Dracula's Daughter - PosterHere’s my latest IN THE SPOOKLIGHT column, currently appearing in the August HWA Newsletter, on DRACULA’S DAUGHTER (1936).




DRACULA’S DAUGHTER (1936) might be forever stuck in the shadow of Universal’s more famous classic monster sequel, THE BRIDE OF FRANKENSTEIN (1935), and there’s a reason for this.  BRIDE isn’t just the superior sequel.  It’s one of the best horror movies of all time.

But DRACULA’S DAUGHTER, while admittedly not as good a movie as THE BRIDE OF FRANKENSTEIN, is still a damn fine little flick, one that certainly shouldn’t be ignored.

The movie opens right after the events of DRACULA (1931).  The police discover the dead bodies of Renfield and Dracula and promptly arrest Professor Van Helsing (Edward Van Sloan) for the crime, as he admits to driving a stake through Dracula’s heart.  Van Helsing seeks the help of his friend and colleague Dr. Jeffrey Garth (Otto Kruger) with his legal defense.  He wants to argue that vampires exist, that Dracula was a vampire, and that he shouldn’t be sentenced to prison for destroying Dracula.  Garth wants Van Helsing to hire a lawyer instead, and he doesn’t really believe his mentor, but he does trust Van Helsing, and so he tells his friend that he will be there to support him.

Meanwhile, the police’s case against Van Helsing takes a hit when Dracula’s body disappears from police custody.  That’s because it’s stolen by Countess Marya Zaleska (Gloria Holden), who just happens to be Dracula’s daughter.  She and her very creepy manservant Sandor (Irving Pichel) cremate Dracula’s body in a large bonfire, in one of the movie’s more memorable images.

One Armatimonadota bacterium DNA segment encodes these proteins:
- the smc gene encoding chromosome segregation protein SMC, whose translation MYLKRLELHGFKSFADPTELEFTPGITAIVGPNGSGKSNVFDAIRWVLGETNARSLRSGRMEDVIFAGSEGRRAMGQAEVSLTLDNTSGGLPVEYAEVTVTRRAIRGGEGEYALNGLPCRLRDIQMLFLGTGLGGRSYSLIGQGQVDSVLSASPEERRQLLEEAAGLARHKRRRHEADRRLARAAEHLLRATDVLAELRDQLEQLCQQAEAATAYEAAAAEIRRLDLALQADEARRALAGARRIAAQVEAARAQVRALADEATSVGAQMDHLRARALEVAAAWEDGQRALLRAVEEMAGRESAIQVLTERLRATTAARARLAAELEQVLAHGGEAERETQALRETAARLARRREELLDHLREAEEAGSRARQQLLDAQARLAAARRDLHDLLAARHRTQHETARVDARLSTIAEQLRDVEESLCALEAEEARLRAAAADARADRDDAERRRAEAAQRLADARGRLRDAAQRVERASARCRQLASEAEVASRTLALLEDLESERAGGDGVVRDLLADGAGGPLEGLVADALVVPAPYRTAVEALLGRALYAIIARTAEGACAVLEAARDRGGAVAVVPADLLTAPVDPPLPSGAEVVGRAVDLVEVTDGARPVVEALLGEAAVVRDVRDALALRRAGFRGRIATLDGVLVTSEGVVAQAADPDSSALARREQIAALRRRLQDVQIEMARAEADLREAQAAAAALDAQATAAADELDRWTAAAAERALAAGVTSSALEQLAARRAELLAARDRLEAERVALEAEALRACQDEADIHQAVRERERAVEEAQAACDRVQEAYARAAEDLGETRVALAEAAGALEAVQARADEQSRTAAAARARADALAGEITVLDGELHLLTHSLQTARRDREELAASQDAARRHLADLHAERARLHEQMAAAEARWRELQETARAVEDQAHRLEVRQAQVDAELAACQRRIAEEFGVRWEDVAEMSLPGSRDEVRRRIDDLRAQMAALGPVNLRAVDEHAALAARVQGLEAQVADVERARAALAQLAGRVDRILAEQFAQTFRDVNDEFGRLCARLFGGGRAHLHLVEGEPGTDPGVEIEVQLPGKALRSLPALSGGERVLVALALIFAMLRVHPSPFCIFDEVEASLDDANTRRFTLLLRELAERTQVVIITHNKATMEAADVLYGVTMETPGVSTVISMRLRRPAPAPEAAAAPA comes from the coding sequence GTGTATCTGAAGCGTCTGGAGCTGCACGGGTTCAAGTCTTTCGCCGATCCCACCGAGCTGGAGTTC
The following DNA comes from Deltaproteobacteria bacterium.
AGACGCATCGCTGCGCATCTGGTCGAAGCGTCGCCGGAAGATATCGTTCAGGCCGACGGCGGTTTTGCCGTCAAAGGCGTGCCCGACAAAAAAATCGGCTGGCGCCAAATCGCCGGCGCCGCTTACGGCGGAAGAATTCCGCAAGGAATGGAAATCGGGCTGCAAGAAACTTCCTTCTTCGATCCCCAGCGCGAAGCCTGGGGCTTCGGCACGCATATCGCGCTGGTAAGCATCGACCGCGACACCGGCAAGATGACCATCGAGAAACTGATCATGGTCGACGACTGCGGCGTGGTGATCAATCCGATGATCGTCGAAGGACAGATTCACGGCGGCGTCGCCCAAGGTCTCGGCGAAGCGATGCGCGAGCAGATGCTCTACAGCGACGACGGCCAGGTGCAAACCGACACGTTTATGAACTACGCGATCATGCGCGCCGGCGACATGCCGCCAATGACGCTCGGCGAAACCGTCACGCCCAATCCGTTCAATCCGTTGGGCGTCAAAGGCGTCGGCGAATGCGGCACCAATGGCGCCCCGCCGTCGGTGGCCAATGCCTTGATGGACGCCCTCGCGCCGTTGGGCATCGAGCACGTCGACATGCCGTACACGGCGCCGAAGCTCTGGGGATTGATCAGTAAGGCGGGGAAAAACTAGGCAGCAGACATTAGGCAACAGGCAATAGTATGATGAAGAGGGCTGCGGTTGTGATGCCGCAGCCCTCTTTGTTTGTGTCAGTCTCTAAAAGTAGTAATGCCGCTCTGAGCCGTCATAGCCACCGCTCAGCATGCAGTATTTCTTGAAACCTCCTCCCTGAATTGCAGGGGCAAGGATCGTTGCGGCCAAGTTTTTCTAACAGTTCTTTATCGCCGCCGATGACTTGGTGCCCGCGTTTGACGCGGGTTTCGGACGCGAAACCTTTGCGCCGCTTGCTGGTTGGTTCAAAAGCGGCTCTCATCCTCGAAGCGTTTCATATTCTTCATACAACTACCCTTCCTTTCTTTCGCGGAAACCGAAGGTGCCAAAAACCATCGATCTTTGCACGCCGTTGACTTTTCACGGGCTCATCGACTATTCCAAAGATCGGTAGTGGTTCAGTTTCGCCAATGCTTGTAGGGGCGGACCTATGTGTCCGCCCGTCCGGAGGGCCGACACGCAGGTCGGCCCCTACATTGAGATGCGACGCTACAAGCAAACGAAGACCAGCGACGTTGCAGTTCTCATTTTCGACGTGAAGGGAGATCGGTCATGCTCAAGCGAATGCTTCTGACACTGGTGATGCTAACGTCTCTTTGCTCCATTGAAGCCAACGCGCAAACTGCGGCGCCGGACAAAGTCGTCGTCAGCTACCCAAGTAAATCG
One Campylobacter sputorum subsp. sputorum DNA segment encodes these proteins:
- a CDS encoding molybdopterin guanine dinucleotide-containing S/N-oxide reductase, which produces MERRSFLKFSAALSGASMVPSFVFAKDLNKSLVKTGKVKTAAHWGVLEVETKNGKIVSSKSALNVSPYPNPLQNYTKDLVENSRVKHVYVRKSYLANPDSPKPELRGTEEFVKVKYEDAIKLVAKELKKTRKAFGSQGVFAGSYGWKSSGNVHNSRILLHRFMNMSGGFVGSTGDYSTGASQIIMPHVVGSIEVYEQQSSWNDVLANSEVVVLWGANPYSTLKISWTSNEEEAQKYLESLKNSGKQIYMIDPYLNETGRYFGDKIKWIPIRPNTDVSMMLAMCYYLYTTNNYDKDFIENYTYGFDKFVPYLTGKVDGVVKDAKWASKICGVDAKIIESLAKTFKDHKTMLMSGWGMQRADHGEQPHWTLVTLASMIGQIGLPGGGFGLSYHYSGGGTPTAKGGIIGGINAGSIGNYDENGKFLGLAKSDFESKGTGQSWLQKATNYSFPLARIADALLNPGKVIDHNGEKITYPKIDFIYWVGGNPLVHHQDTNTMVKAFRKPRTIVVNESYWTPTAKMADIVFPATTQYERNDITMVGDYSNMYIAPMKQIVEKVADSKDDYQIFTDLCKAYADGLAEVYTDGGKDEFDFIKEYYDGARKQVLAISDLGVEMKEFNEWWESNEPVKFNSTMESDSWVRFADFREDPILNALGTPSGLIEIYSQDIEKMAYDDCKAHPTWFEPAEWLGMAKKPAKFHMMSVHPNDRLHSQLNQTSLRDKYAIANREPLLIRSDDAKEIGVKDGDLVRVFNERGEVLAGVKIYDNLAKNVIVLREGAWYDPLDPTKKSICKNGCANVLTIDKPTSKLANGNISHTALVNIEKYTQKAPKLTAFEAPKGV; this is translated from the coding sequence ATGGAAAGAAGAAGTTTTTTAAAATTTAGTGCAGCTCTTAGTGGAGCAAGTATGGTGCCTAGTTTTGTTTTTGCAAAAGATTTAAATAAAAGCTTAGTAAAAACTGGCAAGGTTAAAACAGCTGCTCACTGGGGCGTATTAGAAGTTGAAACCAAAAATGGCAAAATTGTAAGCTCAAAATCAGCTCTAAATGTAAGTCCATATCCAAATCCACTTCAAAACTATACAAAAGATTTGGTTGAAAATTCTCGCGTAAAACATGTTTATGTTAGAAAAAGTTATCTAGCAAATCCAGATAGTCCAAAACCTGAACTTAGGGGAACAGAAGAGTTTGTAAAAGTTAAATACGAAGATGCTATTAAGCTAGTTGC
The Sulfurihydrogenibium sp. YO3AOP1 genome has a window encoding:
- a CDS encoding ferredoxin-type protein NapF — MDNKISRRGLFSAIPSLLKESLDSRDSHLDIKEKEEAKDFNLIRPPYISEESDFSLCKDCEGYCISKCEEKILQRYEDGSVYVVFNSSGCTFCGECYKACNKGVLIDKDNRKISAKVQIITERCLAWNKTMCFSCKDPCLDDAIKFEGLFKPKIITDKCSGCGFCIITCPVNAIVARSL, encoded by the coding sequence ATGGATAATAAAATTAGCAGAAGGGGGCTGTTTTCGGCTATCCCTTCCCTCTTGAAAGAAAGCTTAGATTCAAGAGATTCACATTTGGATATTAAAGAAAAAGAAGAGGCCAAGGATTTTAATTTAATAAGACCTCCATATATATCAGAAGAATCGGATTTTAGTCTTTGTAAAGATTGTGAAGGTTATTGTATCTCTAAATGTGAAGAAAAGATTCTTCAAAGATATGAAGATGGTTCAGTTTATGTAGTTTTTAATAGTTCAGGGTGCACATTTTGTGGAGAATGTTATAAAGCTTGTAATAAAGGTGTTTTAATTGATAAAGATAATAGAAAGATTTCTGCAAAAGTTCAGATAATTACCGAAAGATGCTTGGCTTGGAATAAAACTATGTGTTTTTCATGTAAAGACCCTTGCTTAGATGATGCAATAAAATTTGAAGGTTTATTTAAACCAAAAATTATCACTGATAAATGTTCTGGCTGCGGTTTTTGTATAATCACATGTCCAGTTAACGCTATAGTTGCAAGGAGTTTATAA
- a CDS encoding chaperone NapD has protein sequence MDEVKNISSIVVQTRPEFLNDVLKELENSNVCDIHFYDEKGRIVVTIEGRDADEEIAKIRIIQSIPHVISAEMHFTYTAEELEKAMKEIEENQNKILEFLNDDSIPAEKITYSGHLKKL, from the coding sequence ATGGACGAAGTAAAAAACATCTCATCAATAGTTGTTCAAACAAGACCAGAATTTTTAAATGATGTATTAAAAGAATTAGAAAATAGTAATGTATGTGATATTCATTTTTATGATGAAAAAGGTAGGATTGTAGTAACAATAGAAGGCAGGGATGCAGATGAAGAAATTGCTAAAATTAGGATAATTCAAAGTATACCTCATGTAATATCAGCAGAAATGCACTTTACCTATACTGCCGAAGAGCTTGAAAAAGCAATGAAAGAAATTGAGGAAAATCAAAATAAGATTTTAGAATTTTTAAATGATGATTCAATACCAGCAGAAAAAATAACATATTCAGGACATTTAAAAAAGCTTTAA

You might wonder why the Countess simply didn’t try to resurrect her undead daddy, and the answer might be that all was not well in the Dracula family.  It turns out Countess Zaleska isn’t happy being a vampire, and she turns to Dr. Garth for help, telling him she wants to be treated for an “obsession.”

With Van Helsing’s help, Garth comes to the conclusion that the Countess is a vampire, Dracula’s daughter to be exact, and that doesn’t sit well with him.  It doesn’t do much for the Countess, either.  She kidnaps Garth’s beautiful and feisty girlfriend Janet (Marguerite Churchill), who also happens to be his assistant, and threatens her life if Garth doesn’t help her.

The Countess flees to Transylvania, taking Janet with her.  Garth pursues them, as does Van Helsing and the police, and they all arrive at Castle Dracula for the film’s conclusion.

DRACULA’S DAUGHTER has an excellent cast.  Gloria Holden is OK as Countess Zaleska, aka Dracula’s Daughter, and the argument can be made that of the main cast, she’s the least effective.  That’s not saying she’s a disappointment in the role, but that everyone around her is that much better.

Leading the way is Edward Van Sloan as Professor Van Helsing, reprising his role from DRACULA (1931).  Along with Bela Lugosi as Dracula and Dwight Frye as Renfield, Van Sloan was excellent as Van Helsing in DRACULA, and these three men dominated that movie.  Only Van Sloan is back for the sequel, and he’s just as good here, although the role of Van Helsing is reduced to a supporting player this time around, as he takes a back seat to Otto Kruger’s Jeffrey Garth.

Still, Van Sloan has his moments.  My favorite is when the police inspector tells Van Helsing that Garth has taken a flight to Transylvania in pursuit of the Countess, news which causes Van Helsing to exclaim, “Stop him!  He’s going to his death!”  It’s a fine moment by a very talented actor, my second favorite film Van Helsing, behind Peter Cushing, of course.